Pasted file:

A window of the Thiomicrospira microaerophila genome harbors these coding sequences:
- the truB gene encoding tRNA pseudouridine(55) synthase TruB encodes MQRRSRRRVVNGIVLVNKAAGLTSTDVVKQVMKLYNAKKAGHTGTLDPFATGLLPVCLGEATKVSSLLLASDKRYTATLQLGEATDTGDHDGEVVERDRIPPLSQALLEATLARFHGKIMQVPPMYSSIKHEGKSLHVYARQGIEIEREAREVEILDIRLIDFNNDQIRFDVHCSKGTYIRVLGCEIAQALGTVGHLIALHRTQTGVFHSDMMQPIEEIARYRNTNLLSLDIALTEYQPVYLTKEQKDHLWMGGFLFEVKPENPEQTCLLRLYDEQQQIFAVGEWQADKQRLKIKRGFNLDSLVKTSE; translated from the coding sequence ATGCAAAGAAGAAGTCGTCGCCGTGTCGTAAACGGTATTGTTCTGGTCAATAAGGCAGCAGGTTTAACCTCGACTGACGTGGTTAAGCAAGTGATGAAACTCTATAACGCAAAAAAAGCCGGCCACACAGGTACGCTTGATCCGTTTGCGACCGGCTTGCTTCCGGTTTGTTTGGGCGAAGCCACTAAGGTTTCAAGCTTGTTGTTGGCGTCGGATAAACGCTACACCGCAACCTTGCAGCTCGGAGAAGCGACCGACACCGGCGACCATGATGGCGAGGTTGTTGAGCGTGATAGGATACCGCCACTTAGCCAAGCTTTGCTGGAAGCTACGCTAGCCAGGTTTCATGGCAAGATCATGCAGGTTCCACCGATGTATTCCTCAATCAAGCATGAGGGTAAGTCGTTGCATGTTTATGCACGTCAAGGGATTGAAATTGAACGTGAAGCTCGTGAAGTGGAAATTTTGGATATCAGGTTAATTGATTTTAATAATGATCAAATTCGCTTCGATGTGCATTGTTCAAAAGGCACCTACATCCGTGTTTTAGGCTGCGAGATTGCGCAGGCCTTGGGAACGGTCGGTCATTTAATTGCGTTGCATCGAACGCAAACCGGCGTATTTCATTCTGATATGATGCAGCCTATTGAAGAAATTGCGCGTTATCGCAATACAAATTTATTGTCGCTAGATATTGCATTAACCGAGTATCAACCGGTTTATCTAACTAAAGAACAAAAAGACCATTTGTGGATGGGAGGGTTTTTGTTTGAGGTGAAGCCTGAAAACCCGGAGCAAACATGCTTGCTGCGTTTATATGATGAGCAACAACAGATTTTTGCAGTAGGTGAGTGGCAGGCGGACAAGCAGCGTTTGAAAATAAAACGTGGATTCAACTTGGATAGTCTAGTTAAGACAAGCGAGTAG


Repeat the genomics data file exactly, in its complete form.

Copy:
A window of the Thiomicrospira microaerophila genome harbors these coding sequences:
- the truB gene encoding tRNA pseudouridine(55) synthase TruB encodes MQRRSRRRVVNGIVLVNKAAGLTSTDVVKQVMKLYNAKKAGHTGTLDPFATGLLPVCLGEATKVSSLLLASDKRYTATLQLGEATDTGDHDGEVVERDRIPPLSQALLEATLARFHGKIMQVPPMYSSIKHEGKSLHVYARQGIEIEREAREVEILDIRLIDFNNDQIRFDVHCSKGTYIRVLGCEIAQALGTVGHLIALHRTQTGVFHSDMMQPIEEIARYRNTNLLSLDIALTEYQPVYLTKEQKDHLWMGGFLFEVKPENPEQTCLLRLYDEQQQIFAVGEWQADKQRLKIKRGFNLDSLVKTSE; translated from the coding sequence ATGCAAAGAAGAAGTCGTCGCCGTGTCGTAAACGGTATTGTTCTGGTCAATAAGGCAGCAGGTTTAACCTCGACTGACGTGGTTAAGCAAGTGATGAAACTCTATAACGCAAAAAAAGCCGGCCACACAGGTACGCTTGATCCGTTTGCGACCGGCTTGCTTCCGGTTTGTTTGGGCGAAGCCACTAAGGTTTCAAGCTTGTTGTTGGCGTCGGATAAACGCTACACCGCAACCTTGCAGCTCGGAGAAGCGACCGACACCGGCGACCATGATGGCGAGGTTGTTGAGCGTGATAGGATACCGCCACTTAGCCAAGCTTTGCTGGAAGCTACGCTAGCCAGGTTTCATGGCAAGATCATGCAGGTTCCACCGATGTATTCCTCAATCAAGCATGAGGGTAAGTCGTTGCATGTTTATGCACGTCAAGGGATTGAAATTGAACGTGAAGCTCGTGAAGTGGAAATTTTGGATATCAGGTTAATTGATTTTAATAATGATCAAATTCGCTTCGATGTGCATTGTTCAAAAGGCACCTACATCCGTGTTTTAGGCTGCGAGATTGCGCAGGCCTTGGGAACGGTCGGTCATTTAATTGCGTTGCATCGAACGCAAACCGGCGTATTTCATTCTGATATGATGCAGCCTATTGAAGAAATTGCGCGTTATCGCAATACAAATTTATTGTCGCTAGATATTGCATTAACCGAGTATCAACCGGTTTATCTAACTAAAGAACAAAAAGACCATTTGTGGATGGGAGGGTTTTTGTTTGAGGTGAAGCCTGAAAACCCGGAGCAAACATGCTTGCTGCGTTTATATGATGAGCAACAACAGATTTTTGCAGTAGGTGAGTGGCAGGCGGACAAGCAGCGTTTGAAAATAAAACGTGGATTCAACTTGGATAGTCTAGTTAAGACAAGCGAGTAG